Social Enterprise

The four Web2.0 companies I wish I could buy

If I ran CNET (never happen) and was in the mood to acquire some Web 2.0

up-and-comers to invigorate the brand (and grab some industry

headlines), here's who I'd buy...

  1. Digg.

    Do one thing, do it well. This is the Web 2.0 mantra, and digg

    exemplifies it. They find the coolest Web content, as derived from

    community consensus. Despite reaching a relatively niche audience

    (seriously, how many people really design CSS Web pages as

    their main activity), digg is one of the top ten content referers on

    the net. Yahoo had a $35 million buyout offer on the table, but I never heard

    of it being consummated (Yahoo! already has del.icio.us, and flickr, so digg is really gravy for Semel & Co.). I'll overlook the fact that digg users hate my guts, and concede that this is a great Web 2.0 idea that is only going to get more expensive the longer somebody waits to buy it.
  2. 37Signals. These guys own the leading edge of Ruby on Rails development, which is the hottest Web coding platform going (or so the early adopters and pundits have said). They make successful Web-based applications—Campfire, Basecamp, Backpack—that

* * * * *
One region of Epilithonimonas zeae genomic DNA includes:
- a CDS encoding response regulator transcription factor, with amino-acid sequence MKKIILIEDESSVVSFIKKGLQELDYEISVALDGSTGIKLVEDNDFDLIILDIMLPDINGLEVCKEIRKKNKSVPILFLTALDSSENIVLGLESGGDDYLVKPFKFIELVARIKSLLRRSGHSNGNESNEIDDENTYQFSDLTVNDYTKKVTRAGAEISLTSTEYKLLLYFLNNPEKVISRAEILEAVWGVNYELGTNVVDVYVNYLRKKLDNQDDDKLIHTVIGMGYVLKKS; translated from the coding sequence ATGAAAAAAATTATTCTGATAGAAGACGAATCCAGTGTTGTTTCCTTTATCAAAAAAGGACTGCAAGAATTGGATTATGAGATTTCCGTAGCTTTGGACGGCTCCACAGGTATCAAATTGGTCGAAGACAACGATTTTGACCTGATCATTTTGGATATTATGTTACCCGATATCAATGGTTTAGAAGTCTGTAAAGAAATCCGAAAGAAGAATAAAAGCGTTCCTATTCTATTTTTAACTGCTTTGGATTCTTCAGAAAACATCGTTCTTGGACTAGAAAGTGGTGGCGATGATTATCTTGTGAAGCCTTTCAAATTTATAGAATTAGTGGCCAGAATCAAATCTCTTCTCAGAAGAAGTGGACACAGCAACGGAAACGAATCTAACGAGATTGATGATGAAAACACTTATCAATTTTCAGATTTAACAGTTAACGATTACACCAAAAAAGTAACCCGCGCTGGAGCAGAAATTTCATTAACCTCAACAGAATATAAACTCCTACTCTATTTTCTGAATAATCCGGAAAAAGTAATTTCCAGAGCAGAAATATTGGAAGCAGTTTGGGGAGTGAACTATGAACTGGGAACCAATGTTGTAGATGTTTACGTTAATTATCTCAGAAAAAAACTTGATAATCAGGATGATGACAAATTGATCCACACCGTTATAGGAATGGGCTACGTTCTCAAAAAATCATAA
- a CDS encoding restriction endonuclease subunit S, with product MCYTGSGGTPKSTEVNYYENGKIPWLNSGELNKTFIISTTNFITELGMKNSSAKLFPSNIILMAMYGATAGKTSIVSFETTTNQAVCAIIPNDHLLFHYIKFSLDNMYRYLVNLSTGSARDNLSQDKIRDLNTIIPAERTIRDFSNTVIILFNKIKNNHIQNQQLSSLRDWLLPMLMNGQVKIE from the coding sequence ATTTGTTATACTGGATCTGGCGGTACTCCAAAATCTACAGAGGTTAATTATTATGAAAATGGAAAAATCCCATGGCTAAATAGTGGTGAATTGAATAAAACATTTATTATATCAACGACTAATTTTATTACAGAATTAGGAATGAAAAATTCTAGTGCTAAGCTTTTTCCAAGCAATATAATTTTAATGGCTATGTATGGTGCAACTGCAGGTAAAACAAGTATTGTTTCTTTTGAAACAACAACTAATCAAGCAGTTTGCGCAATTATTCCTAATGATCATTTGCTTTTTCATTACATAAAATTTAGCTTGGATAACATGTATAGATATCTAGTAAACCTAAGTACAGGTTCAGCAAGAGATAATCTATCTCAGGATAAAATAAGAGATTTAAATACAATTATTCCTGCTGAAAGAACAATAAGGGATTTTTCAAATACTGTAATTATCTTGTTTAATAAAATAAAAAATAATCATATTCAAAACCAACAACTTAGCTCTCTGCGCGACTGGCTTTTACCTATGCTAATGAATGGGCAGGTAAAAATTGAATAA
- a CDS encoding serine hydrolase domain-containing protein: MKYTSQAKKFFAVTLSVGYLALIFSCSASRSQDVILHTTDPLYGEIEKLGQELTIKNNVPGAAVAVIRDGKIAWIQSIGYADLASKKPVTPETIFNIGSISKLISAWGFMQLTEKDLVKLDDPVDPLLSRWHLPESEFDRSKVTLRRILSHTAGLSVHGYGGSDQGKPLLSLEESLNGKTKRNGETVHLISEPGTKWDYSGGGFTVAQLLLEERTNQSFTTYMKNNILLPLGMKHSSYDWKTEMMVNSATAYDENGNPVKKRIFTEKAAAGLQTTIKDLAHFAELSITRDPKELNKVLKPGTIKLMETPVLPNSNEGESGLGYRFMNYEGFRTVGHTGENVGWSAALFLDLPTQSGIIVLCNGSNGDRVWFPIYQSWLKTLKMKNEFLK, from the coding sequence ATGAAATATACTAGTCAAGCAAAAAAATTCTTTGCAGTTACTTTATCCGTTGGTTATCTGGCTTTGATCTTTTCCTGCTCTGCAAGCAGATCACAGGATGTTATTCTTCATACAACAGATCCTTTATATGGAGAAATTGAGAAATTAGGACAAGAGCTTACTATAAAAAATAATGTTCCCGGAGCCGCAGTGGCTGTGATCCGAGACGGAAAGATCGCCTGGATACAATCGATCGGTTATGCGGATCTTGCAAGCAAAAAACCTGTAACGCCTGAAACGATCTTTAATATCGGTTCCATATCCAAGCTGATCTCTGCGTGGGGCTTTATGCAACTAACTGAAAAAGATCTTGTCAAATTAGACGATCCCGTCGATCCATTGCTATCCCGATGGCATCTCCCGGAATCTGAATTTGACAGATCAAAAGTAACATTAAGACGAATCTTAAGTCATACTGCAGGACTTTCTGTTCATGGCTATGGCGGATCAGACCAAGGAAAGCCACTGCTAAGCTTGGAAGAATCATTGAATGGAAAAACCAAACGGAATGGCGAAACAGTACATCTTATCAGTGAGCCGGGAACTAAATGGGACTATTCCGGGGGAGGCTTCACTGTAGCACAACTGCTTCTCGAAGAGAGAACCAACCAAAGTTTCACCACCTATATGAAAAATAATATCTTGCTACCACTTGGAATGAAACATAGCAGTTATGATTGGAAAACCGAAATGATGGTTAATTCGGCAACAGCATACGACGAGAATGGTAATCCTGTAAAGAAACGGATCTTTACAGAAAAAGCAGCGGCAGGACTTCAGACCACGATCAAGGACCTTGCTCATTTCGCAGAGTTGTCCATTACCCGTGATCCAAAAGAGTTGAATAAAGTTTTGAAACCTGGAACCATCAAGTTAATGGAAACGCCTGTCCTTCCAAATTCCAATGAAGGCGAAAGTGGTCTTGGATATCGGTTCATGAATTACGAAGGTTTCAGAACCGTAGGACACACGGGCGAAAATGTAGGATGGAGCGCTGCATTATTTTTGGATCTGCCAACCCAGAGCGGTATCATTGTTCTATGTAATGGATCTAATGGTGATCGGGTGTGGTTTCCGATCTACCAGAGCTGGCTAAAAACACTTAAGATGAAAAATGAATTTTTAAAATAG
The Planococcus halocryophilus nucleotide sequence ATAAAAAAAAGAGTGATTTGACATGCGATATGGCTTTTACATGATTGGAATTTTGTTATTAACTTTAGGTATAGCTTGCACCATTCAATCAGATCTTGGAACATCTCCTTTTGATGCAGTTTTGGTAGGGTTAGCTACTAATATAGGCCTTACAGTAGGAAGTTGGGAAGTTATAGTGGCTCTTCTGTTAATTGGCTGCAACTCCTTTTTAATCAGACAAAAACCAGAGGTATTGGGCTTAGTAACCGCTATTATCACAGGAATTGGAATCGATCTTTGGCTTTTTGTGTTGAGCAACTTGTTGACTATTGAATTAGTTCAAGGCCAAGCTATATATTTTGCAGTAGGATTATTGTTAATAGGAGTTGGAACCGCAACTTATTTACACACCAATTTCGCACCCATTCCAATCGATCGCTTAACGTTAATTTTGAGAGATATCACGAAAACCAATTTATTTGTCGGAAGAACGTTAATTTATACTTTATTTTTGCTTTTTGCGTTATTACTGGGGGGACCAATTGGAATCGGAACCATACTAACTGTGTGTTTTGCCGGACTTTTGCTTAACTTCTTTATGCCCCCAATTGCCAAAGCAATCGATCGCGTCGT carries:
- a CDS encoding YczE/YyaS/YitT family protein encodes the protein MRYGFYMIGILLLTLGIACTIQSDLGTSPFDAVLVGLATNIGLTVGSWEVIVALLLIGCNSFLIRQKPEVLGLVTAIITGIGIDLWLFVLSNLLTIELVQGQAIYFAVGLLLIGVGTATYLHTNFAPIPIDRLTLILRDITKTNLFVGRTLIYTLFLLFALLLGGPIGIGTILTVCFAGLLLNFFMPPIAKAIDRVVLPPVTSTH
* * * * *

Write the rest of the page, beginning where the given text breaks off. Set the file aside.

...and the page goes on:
at least the aforementioned early adopters and pundits believe can

    compete with Microsoft's heavy duty productivity tools. They have a

    real flair for clean, catchy, effective design. That, and they blog well.
  3. Instructables.

    Nothing beats pictures to make step-by-step isntructions easier, and

    since everyone (but me) has an online photo site account, Instructables

    is the niche remix site for all that underutilized data. Instructables

    let's you upload images and quickly arrange them into a visual how-to

    guide. It's a niche application that appeals to everyone, the ultimate

    Web 2.0 idea. Mix it with the photo sharing service of your choice.
  4. YouTube.

    If video mashups are the new mixtape, then YouTube is the new jam

    party. YouTube lets you upload, tag, and trade digital video clips, and

    the interface is so intuitive and viral that you'd swear Apple designed

    it. This one has almost no business application whatsoever, other than

    being the biggest cashcow in the brief history of Web 2.0. Bigger than

    flickr. Bigger than digg. Someday soon, everyone will trade DRM-busted

    Tivo clips and digital home video via ubiquitous broadband, and YouTube

    is the platform that will make it happen. Once Hollywood gets off their

    DRM delusions, YouTube will make even Google quiver. You heard it here

    first.

So, what would I do with this fantastic four. Well, in true Web2.0

fashion, I'd create a mashup. I'd build a platofrm for highlighting,

sharing, and remixing everything you've got saved on the Web, and build

a whole community around it with one giant shared API. Video, audio,

stills, code? Throw it all in and arrange it into something new. Remix

DJs of the new Web superculture. But me, I'm a dreamer. That's why I'm

not in charge.

About Jay Garmon

Jay Garmon has a vast and terrifying knowledge of all things obscure, obtuse, and irrelevant. One day, he hopes to write science fiction, but for now he'll settle for something stranger — amusing and abusing IT pros. Read his full profile. You can a...

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